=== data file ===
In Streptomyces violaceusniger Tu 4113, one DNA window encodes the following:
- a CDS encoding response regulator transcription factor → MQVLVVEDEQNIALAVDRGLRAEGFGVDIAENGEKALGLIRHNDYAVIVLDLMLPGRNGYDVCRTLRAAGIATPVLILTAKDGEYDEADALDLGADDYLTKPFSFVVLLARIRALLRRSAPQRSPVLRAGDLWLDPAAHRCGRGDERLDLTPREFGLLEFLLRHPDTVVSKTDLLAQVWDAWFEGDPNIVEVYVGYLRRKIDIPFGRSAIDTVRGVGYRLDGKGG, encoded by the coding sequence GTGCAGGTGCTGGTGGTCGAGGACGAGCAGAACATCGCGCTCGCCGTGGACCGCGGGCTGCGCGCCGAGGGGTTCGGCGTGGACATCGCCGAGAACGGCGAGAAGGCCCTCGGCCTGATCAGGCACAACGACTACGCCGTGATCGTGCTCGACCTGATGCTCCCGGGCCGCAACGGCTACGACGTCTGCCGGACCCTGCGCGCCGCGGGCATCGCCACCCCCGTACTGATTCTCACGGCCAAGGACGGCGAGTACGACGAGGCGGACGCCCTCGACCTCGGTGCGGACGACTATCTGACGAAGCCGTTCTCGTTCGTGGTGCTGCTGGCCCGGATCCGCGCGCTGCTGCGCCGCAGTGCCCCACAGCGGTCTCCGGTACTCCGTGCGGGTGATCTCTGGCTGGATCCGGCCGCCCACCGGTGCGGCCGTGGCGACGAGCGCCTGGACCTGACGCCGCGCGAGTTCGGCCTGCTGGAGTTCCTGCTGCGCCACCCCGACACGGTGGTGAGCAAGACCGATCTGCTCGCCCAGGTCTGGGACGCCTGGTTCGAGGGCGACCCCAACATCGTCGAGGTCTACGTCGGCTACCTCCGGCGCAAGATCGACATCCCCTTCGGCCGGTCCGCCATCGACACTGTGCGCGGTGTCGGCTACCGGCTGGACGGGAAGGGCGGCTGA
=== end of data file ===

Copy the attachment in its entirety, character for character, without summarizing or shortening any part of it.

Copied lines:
In Streptomyces violaceusniger Tu 4113, one DNA window encodes the following:
- a CDS encoding response regulator transcription factor → MQVLVVEDEQNIALAVDRGLRAEGFGVDIAENGEKALGLIRHNDYAVIVLDLMLPGRNGYDVCRTLRAAGIATPVLILTAKDGEYDEADALDLGADDYLTKPFSFVVLLARIRALLRRSAPQRSPVLRAGDLWLDPAAHRCGRGDERLDLTPREFGLLEFLLRHPDTVVSKTDLLAQVWDAWFEGDPNIVEVYVGYLRRKIDIPFGRSAIDTVRGVGYRLDGKGG, encoded by the coding sequence GTGCAGGTGCTGGTGGTCGAGGACGAGCAGAACATCGCGCTCGCCGTGGACCGCGGGCTGCGCGCCGAGGGGTTCGGCGTGGACATCGCCGAGAACGGCGAGAAGGCCCTCGGCCTGATCAGGCACAACGACTACGCCGTGATCGTGCTCGACCTGATGCTCCCGGGCCGCAACGGCTACGACGTCTGCCGGACCCTGCGCGCCGCGGGCATCGCCACCCCCGTACTGATTCTCACGGCCAAGGACGGCGAGTACGACGAGGCGGACGCCCTCGACCTCGGTGCGGACGACTATCTGACGAAGCCGTTCTCGTTCGTGGTGCTGCTGGCCCGGATCCGCGCGCTGCTGCGCCGCAGTGCCCCACAGCGGTCTCCGGTACTCCGTGCGGGTGATCTCTGGCTGGATCCGGCCGCCCACCGGTGCGGCCGTGGCGACGAGCGCCTGGACCTGACGCCGCGCGAGTTCGGCCTGCTGGAGTTCCTGCTGCGCCACCCCGACACGGTGGTGAGCAAGACCGATCTGCTCGCCCAGGTCTGGGACGCCTGGTTCGAGGGCGACCCCAACATCGTCGAGGTCTACGTCGGCTACCTCCGGCGCAAGATCGACATCCCCTTCGGCCGGTCCGCCATCGACACTGTGCGCGGTGTCGGCTACCGGCTGGACGGGAAGGGCGGCTGA